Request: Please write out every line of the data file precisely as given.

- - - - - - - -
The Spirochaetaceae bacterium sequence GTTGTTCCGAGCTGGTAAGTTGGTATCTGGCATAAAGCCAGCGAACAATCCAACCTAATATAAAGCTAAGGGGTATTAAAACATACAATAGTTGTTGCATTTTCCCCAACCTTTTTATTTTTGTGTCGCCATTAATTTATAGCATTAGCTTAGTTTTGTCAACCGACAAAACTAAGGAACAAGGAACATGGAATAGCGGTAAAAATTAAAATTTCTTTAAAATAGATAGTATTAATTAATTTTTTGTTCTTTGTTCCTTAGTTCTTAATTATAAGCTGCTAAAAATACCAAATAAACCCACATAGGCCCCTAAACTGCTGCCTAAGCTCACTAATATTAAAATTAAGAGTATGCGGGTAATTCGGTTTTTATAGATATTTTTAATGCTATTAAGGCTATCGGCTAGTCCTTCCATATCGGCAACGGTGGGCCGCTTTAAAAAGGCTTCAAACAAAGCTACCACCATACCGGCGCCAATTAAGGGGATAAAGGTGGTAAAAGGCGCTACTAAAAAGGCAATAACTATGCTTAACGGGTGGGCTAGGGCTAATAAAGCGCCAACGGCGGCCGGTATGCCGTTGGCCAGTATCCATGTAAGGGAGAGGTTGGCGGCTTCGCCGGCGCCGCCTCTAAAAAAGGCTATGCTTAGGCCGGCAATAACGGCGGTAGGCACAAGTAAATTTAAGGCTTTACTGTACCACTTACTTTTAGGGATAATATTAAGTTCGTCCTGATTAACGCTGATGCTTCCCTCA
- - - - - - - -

The Spirochaetaceae bacterium sequence GTTGTTCCGAGCTGGTAAGTTGGTATCTGGCATAAAGCCAGCGAACAATCCAACCTAATATAAAGCTAAGGGGTATTAAAACATACAATAGTTGTTGCATTTTCCCCAACCTTTTTATTTTTGTGTCGCCATTAATTTATAGCATTAGCTTAGTTTTGTCAACCGACAAAACTAAGGAACAAGGAACATGGAATAGCGGTAAAAATTAAAATTTCTTTAAAATAGATAGTATTAATTAATTTTTTGTTCTTTGTTCCTTAGTTCTTAATTATAAGCTGCTAAAAATACCAAATAAACCCACATAGGCCCCTAAACTGCTGCCTAAGCTCACTAATATTAAAATTAAGAGTATGCGGGTAATTCGGTTTTTATAGATATTTTTAATGCTATTAAGGCTATCGGCTAGTCCTTCCATATCGGCAACGGTGGGCCGCTTTAAAAAGGCTTCAAACAAAGCTACCACCATACCGGCGCCAATTAAGGGGATAAAGGTGGTAAAAGGCGCTACTAAAAAGGCAATAACTATGCTTAACGGGTGGGCTAGGGCTAATAAAGCGCCAACGGCGGCCGGTATGCCGTTGGCCAGTATCCATGTAAGGGAGAGGTTGGCGGCTTCGCCGGCGCCGCCTCTAAAAAAGGCTATGCTTAGGCCGGCAATAACGGCGGTAGGCACAAGTAAATTTAAGGCTTTACTGTACCACTTACTTTTAGGGATAATATTAAGTTCGTCCTGATTAACGCTGATGCTTCCCTCA